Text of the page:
Vibration in Structures – Part IIOct 05 2017 · 0 comments · Nishkian Chamberlain, Technical notes ·0
In a previous blog post, building noise and vibration mitigation was discussed as it pertains to tenant improvements (TI) in existing buildings and how the building code sometimes falls short concerning client parameters. As described in the previous post, this is often the case with fitness clubs that move into mixed-use spaces below residential or offices that are sensitive to sound and building vibrations, but the need for vibration mitigation goes well beyond fitness clubs.
The previous blog post examines how performing a finite element analysis of an existing floor system can determine its natural frequency and the natural frequency of a modified, stiffer system. The American Institute of Steel Construction (AISC) has previously put forth a “Design Guide” to design and account for vibrations in new buildings of typical framing. The Design Guide provides for determining perceived floor accelerations that change based on the natural frequency of the floor system. It is of particular note to avoid systems with frequencies that would match those of the space occupied to avoid resonance, where the amplitude of the motions would become very large. These accelerations are compared against recommended peak floor accelerations for human comfort which is dependent on the type of occupancy; offices and residences have a lower threshold than shopping malls and gymnasiums.
However, another increasingly prevalent challenge is the need to design for truck loading on ground floors that serve as drive aisles or emergency access. Conditions can occur where a heavier truck loading is adjacent to retail, office, or residential spaces, or at times, below these spaces either during construction or the lifetime of the structure. Special considerations must then be made to account for the excess vibration that may be encountered as a result of these potentially larger forced vibrations and to design for a higher level of vibration serviceability.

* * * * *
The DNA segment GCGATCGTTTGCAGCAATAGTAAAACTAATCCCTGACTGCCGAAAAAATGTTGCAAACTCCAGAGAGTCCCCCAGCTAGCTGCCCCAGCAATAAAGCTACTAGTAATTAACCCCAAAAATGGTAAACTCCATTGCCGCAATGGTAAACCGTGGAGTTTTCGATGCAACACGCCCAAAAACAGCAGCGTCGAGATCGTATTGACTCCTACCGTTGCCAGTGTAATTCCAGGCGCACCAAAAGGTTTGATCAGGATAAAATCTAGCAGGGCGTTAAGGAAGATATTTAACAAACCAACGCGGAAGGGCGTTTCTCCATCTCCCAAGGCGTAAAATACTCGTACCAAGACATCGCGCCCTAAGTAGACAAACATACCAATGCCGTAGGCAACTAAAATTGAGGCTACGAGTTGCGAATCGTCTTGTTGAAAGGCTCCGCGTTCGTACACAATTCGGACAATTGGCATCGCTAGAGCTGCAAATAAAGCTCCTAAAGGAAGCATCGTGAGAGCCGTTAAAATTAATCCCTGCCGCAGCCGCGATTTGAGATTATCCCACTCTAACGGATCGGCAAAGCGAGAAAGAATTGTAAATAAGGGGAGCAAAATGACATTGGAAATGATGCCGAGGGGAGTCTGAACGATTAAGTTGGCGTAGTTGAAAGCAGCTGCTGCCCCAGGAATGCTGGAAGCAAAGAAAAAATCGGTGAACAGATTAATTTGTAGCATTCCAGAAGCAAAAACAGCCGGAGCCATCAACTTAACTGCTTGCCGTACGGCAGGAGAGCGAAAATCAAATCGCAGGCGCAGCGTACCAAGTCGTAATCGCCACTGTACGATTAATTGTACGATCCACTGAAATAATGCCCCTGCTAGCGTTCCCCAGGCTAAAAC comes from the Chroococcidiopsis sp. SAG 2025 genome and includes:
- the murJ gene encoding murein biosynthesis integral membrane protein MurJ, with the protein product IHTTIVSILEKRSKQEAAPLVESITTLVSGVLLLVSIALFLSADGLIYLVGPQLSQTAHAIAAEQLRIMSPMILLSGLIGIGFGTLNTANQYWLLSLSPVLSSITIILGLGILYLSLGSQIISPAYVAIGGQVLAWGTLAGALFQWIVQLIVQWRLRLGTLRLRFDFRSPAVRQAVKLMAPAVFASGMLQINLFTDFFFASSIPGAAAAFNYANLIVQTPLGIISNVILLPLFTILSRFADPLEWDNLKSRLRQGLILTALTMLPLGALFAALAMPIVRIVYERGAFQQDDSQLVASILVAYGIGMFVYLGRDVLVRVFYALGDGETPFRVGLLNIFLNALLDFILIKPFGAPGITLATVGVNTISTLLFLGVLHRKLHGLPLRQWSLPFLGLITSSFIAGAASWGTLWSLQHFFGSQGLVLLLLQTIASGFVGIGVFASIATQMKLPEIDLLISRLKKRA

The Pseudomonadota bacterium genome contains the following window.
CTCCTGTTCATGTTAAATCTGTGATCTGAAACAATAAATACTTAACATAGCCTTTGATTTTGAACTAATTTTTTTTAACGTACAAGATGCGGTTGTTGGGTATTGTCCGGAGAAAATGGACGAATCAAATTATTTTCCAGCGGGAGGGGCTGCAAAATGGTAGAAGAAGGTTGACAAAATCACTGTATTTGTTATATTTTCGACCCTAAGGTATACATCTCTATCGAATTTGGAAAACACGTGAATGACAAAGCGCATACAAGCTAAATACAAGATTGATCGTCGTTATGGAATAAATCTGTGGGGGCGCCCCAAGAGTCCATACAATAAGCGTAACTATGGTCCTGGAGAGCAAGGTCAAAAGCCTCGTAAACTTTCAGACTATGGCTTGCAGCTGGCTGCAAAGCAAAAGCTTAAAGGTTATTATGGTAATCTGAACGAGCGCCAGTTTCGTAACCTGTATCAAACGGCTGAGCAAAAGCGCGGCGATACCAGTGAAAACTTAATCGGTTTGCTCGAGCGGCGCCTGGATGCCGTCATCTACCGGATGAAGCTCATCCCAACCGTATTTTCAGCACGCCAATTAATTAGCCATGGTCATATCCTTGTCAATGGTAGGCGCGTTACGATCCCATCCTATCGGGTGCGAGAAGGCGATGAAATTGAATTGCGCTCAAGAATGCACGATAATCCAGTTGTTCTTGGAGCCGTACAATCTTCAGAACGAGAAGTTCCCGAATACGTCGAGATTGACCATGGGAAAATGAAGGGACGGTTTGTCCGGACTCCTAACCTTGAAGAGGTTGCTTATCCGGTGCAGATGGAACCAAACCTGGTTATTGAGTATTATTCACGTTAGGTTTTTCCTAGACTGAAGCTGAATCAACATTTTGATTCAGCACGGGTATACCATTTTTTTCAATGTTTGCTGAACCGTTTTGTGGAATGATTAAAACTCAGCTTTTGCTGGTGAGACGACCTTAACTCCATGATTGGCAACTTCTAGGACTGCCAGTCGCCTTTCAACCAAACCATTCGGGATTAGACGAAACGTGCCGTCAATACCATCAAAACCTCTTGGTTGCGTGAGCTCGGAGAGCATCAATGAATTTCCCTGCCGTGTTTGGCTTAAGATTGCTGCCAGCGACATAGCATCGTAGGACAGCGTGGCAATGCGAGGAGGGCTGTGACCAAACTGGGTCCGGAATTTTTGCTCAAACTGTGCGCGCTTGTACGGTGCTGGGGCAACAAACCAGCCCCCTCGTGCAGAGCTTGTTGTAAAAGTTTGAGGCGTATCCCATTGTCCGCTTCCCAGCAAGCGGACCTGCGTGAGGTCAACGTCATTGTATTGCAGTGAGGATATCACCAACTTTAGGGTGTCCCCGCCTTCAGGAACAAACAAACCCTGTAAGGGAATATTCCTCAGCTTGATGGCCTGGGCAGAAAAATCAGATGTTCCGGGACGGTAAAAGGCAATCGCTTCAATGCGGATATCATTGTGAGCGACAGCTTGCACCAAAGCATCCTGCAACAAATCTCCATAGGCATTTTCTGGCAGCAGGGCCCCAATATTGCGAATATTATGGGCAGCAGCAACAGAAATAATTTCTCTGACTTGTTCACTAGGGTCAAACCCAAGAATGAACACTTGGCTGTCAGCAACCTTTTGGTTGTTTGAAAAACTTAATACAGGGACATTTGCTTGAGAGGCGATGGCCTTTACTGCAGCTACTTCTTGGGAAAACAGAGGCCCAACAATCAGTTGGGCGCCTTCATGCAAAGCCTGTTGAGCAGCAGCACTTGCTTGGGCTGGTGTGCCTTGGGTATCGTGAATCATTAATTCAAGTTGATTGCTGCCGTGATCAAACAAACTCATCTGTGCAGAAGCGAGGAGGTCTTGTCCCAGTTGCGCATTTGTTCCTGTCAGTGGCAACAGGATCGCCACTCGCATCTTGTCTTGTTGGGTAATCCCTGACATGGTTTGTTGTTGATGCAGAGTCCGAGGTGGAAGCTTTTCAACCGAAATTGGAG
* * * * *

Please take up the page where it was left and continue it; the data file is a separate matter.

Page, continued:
Owners of new buildings typically have two main concerns when considering the effect of adjacent parking or trucking; the transmission of noise and vibration into the sensitive adjacent tenant areas, whether retail, residential, mixed-use, etc. Careful measures and criterion must be developed to mitigate the noise and vibration from the loaded areas from propagating into the more sensitive areas of the structure and disturbing the other building tenants.
In collaboration with an acoustic/vibration consultant, recommendations for the comfort level of all the building tenants will typically determine what treatments need to be made, but the structure itself must be prepared to receive the treatment. Nishkian Chamberlain works with the acoustic/vibration consultant to determine a course of action to be taken and works toward providing a solution to achieve the desired performance.
Nishkian Chamberlain engineers provide building owners, property management organizations, and tenants with a level of confidence that their tenants will be able to cohabitate in a comfortable environment. Should you have any questions about an upcoming or ongoing project, do not hesitate to contact any of our offices. You can also send an email directly to Craig Chamberlin at email@example.com.